Tag Archives: gift

1 September: Season of Creation.

Today marks the Day of Prayer for Creation, the start of the Season of Creation, an ecumenical time of prayer. These intercessions were shared by CAFOD, the overseas development arm of the Catholic Church in England and Wales. They sum up themes for the season, which ends on St Francis’s Day, 4th October.

Creationtide intercessions

We pray for the Church: that she may be a beacon of hope throughout the world, reminding us all of our responsibility to care for and protect God’s precious gift of creation. Lord, in your mercy…

We pray for the world, our common home: that through God’s grace we may hear its cry of the damage done and be moved to protect it for future generations to enjoy. Lord, in your mercy…

We pray for those people who are already facing droughts, floods and storms: that God may grant them strength and hope for the future as they work to adapt to the changing climate. Lord, in your mercy…

We pray for our parish and our local community: that through the grace of God we may hear the urgent cry of the earth and of the poor and be inspired to respond at this crucial time. Lord, in your mercy…

We pray for the world we live in: that God may open our eyes to recognise the goodness of all creation and help us to do what we can to restore and care for the wonderful gift that we have been given. Lord, in your mercy…

We pray for world leaders: that God may grant them wisdom to make just decisions which respect the earth and all that lives in it, especially those who are poorest and most vulnerable. Lord, in your mercy…

We pray for our local community: that through God’s grace we may be good neighbours to each other and to the whole of creation, restoring and caring for all that God has made. Lord, in your mercy…

More prayers on this theme

Prayers on the care of creation

Novena to St Francis

Rosary for the care of creation

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19 April: No man is base

The Welsh Poet, Henry Vaughan, (d.1695) called himself a Silurist, claiming descent from a pre-Roman tribe that ruled his part of Wales. Yet he maintains that 'A noble offspring surely then without distinction are all men.' We are all of us Easter Children, children of God, each one of us nobly born. No room for racism, as Archbishop Wilson was saying yesterday; we must be children of hope, of one beginning, one birth, one resurrection.

All sorts of men, that live on Earth, 
Have one beginning and one birth. 
For all things there is one Father, 
Who lays out all, and all doth gather. 
He the warm sun with rays adorns, 
And fills with brightness the moon's horns. 
The azur'd heav'ns with stars He burnish'd, 
And the round world with creatures furnish'd. 
But men—made to inherit all— 
His own sons He was pleas'd to call, 
And that they might be so indeed, 
He gave them souls of divine seed.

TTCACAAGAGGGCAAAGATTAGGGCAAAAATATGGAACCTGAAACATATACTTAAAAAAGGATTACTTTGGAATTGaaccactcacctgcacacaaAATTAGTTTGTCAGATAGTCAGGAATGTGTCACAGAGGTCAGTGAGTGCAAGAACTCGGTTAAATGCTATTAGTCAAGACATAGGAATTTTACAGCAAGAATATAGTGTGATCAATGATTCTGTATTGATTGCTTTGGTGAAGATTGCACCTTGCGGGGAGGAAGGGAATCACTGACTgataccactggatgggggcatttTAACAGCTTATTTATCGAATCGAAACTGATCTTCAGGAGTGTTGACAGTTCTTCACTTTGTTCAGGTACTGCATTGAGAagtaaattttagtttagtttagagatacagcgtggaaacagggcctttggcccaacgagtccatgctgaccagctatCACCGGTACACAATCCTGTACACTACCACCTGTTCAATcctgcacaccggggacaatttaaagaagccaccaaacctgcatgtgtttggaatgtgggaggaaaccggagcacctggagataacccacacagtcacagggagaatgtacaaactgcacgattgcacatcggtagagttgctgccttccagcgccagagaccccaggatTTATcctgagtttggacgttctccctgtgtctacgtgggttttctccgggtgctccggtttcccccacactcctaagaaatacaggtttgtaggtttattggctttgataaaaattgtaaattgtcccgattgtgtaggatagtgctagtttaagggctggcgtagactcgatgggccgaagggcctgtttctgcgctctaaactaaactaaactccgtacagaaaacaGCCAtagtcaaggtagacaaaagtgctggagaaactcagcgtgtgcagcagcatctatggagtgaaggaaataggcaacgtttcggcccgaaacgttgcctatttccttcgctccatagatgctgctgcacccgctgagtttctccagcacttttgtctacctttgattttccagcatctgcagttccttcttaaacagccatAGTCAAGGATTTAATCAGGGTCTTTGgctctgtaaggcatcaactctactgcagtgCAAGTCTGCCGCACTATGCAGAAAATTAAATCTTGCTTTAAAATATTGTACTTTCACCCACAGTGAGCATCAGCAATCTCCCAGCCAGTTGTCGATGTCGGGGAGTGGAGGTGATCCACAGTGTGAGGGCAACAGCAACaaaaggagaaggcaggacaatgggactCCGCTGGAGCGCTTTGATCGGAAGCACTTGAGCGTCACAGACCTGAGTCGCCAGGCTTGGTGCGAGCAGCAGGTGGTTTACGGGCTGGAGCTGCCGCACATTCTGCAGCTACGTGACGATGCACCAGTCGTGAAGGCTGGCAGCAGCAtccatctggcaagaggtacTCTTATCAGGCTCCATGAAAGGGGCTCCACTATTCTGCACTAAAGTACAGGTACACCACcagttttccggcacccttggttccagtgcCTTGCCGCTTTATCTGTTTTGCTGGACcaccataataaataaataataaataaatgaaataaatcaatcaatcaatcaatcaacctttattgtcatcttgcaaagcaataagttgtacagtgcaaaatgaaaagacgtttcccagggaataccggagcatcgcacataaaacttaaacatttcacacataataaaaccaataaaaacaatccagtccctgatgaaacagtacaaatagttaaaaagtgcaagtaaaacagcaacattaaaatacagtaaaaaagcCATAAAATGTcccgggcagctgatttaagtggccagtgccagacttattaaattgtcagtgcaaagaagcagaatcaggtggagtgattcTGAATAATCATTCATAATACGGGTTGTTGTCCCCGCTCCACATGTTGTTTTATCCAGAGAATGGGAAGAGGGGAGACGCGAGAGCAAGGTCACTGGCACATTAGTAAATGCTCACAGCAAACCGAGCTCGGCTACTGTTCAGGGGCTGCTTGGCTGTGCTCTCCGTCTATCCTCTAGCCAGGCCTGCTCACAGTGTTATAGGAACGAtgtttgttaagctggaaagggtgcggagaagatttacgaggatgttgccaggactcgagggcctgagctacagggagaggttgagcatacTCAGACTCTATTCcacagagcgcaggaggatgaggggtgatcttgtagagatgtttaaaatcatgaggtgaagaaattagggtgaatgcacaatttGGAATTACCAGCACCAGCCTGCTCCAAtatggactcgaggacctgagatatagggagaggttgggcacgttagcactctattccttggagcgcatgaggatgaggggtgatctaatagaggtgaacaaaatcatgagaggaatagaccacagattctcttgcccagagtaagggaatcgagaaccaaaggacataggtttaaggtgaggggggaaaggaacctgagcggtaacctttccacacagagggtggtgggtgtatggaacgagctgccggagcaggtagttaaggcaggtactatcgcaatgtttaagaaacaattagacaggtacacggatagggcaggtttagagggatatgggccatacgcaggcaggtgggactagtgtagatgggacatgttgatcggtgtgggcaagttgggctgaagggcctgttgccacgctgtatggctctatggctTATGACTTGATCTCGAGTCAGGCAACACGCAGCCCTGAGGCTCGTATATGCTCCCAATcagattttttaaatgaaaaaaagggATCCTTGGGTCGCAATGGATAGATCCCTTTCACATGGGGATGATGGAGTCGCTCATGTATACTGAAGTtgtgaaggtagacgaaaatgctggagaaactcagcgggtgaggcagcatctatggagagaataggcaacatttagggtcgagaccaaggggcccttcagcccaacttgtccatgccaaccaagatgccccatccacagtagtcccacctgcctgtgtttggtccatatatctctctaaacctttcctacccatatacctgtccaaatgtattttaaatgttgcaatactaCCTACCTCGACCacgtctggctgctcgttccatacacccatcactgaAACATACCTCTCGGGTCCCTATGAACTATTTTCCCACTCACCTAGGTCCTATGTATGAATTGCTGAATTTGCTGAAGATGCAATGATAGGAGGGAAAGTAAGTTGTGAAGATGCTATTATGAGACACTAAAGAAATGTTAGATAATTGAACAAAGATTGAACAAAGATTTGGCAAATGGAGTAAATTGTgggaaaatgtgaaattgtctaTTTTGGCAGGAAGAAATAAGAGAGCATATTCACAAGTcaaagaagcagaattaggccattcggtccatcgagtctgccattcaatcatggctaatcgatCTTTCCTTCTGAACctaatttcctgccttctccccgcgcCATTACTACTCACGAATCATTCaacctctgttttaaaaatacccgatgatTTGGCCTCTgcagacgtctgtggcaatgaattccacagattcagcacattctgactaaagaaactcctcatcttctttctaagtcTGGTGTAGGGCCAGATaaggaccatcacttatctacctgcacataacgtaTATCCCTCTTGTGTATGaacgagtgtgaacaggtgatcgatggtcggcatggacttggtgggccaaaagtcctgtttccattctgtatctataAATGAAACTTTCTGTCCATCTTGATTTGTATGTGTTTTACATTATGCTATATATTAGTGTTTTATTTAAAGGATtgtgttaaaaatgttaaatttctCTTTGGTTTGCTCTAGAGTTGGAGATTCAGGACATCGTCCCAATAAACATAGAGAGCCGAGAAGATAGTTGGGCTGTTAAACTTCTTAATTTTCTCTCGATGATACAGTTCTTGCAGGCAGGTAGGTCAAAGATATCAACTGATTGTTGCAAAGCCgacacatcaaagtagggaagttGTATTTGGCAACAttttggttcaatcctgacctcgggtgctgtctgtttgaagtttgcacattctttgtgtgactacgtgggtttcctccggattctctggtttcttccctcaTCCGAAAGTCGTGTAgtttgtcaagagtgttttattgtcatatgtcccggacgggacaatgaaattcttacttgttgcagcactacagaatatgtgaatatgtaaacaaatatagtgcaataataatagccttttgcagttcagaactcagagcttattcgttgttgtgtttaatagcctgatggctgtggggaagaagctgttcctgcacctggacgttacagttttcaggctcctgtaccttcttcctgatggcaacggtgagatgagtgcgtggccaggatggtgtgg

A noble offspring surely then 
Without distinction are all men. 
O, why so vainly do some boast 
Their birth and blood and a great host 
Of ancestors, whose coats and crests 
Are some rav'nous birds or beasts! 
If extraction they look for, 
And God, the great Progenitor, 
No man, though of the meanest state, 
Is base, or can degenerate, 
Unless, to vice and lewdness bent, 
He leaves and taints his true descent.

from Poems of Henry Vaughan, Silurist: Boethius, De Consolatione, Englished.

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27 January: S/he shall enjoy everything.

Francis and the Spring which flowed to refresh a thirsty peasant who was helping him to travel.

Three extracts from Chesterton’s account of Saint Francis.

It is commonly in a somewhat cynical sense that men have said, “Blessed is he that expecteth nothing, for he shall not be disappointed.” It was in a wholly happy and enthusiastic sense that St. Francis said, “Blessed is he who expecteth nothing, for he shall enjoy everything.” It was by this deliberate idea of starting from zero, from the dark nothingness of his own deserts, that he did come to enjoy even earthly things as few people have enjoyed them; and they are in themselves the best working example of the idea. For there is no way in which a man can earn a star or deserve a sunset.

But there is more than this involved, and more indeed than is easily to be expressed in words. It is not only true that the less a man thinks of himself, the more he thinks of his good luck and of all the gifts of God. It is also true that he sees more of the things themselves when he sees more of their origin; for their origin is a part of them and indeed the most important part of them. Thus they become more extraordinary by being explained. He has more wonder at them but less fear of them; for a thing is really wonderful when it is significant and not when it is insignificant.

From “Saint Francis of Assisi: The Life and Times of St. Francis” by G. K. Chesterton.

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16 January: Week of Prayer for Christian Unity 2022. Introduction, II.

smart

Jerusalem is a powerful symbol for Christians because it is “The City of Peace”, where all humanity was saved and redeemed. But today peace is missing from the city. Even prayer in Jerusalem has become subject to political and military measures. Various parties stake their claim to it and disregard others. Jerusalem was the city of kings, indeed the city that Jesus will enter triumphantly, acclaimed as king (Luke 19:28-44). Naturally the Magi expected to find the newborn king revealed by the star in this royal city.

However, the narrative tells us that, rather than being blessed by the birth of the Saviour king, the whole of
Jerusalem was in tumult, much as it is today. Today, more than ever, the Middle East needs a heavenly light to accompany the people.